Olympic Peninsula – Rialto Beach (Oct 2nd)

I decided to use my new stove to heat up some soup for breakfast.

I was in awe of how efficient the stove was! Even with the simmer ring, it heated the soup quickly – but not so quickly it burned. Some border control people drove by and asked me questions, which I thought was a bit odd. Eventually I warmed up and aimed myself toward Rialto beach.

The road out there was a blast. Cheery little two-lane road, winding past farms and forest.

Eventually I came to the ocean.

Rialto beach was nice. Countless tree bones littered the shore.

I sat for a bit to watch the waves crash into the beach.

Maybe I’ve never been at a beach nearing high tide before, but this jiggling sea foam was everywhere. It was a bit creepy.

I found a dead sea lion. Judging by the stench, it had been out there a while, but I was morbidly fascinated by it.

I wished I could explore more, but trudging through sand while wearing full motorcycle gear was tiring. I headed back to the bike, and back to the 101.

At Forks, I’d kept seeing signs referencing “Twilight tours”. I stopped at a grocery store for supplies and was visually assaulted by this display:

When I asked about it, I discovered that tourism for the town of Forks is the one good thing that Twilight has accomplished – some 70,000 fans have signed the Twilight guest book. From this article:

“Visitors to this rainy town, whose main industries are logging and two correctional facilities, have more than tripled for the first eight months of this year, compared with the same period last year, according to the local Chamber of Commerce. ”

Fascinating. I asked a couple of locals what they thought about the craze, and they admitted that it was a bit ridiculous. One woman said that she was laughing “in a good way”, because there are a lot of people who have jobs now who otherwise wouldn’t. Fair enough! I guess it takes all kinds…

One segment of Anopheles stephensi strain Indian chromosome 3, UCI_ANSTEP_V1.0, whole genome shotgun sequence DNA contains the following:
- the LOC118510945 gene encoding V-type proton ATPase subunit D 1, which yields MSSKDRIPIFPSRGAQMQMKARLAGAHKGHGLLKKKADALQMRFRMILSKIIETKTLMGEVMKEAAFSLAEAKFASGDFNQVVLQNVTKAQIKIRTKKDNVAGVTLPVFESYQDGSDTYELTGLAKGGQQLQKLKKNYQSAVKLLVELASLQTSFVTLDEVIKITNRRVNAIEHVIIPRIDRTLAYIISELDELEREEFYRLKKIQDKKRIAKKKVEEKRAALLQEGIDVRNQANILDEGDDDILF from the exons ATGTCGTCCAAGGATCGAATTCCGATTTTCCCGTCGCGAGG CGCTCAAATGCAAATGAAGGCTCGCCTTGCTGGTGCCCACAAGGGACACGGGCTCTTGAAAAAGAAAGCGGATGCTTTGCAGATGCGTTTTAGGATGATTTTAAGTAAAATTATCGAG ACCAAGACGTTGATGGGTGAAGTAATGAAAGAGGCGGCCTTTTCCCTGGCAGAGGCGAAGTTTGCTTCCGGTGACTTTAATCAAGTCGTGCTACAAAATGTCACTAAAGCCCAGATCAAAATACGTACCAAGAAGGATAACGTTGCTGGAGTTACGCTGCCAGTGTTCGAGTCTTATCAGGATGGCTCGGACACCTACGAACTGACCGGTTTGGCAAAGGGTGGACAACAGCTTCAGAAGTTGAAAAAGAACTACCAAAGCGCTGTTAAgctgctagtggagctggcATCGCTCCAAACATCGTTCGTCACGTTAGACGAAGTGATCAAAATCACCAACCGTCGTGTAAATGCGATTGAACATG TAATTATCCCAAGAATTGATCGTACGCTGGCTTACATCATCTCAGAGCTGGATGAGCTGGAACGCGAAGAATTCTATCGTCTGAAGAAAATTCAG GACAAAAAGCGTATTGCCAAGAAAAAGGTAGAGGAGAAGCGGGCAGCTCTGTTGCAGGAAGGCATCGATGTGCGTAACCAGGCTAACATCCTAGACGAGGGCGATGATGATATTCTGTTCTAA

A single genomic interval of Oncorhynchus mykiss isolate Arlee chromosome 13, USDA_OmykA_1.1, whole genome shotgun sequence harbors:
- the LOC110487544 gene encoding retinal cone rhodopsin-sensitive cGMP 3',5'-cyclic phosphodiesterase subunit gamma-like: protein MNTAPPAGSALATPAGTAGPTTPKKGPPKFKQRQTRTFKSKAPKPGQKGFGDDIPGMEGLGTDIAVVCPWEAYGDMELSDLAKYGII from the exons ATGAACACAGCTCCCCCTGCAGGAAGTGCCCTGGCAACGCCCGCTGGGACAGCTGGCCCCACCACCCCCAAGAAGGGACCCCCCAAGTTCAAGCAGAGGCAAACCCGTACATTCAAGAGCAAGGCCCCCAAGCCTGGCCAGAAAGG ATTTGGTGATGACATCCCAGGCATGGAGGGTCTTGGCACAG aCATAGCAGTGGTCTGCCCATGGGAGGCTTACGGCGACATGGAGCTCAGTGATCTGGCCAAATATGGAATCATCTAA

I thought for once that I’d call it a day before I ended up riding on gravel in the dark again. I spied a primitive campsite on the map (these are free in this area!) and took Oil City Road to go find it. I ended up having so much fun on the gravel that I completely missed the campground. Oops.

I stood up and was going quite fast (for me), 30+mph, even through some corners and across some half-buried rock cobblestones. I feel like I’m getting more confident!

The road slouched past a set of buildings that I would hesitate to even call a town, let alone a ‘city’. The roadway was absolutely littered with cow poop. It headed into some woods and then came to an abrupt end. I turned around and went back – if I had more time, I might have explored further, as there was a hiking trail, but I wanted to set up camp before it got dark.

I was sad when the gravel ended and I was at the campground.

Puttering around, I took a wrong turn, careening through some fairly large dips and ending up in an area scattered with rocks. Once I was turned around, I managed to escape my predicament by standing on the pegs and just gunning it over the dips. I was surprised when this actually worked.

Knowing that it was going to be chilly, I set up my hammock and spent a good hour trying to figure out how to turn my tent rain fly into something that would insulate the hammock. I enjoy not having hard, rocky ground underneath me, but the hammock has bug netting and no real rain fly. I could get one, but I hesitate to buy more crap. Eventually I jury rigged something together, ate some rolls, and went to sleep.

It was startlingly cold, even with my extra layers and all the insulation I could gather. Definitely time to head south.

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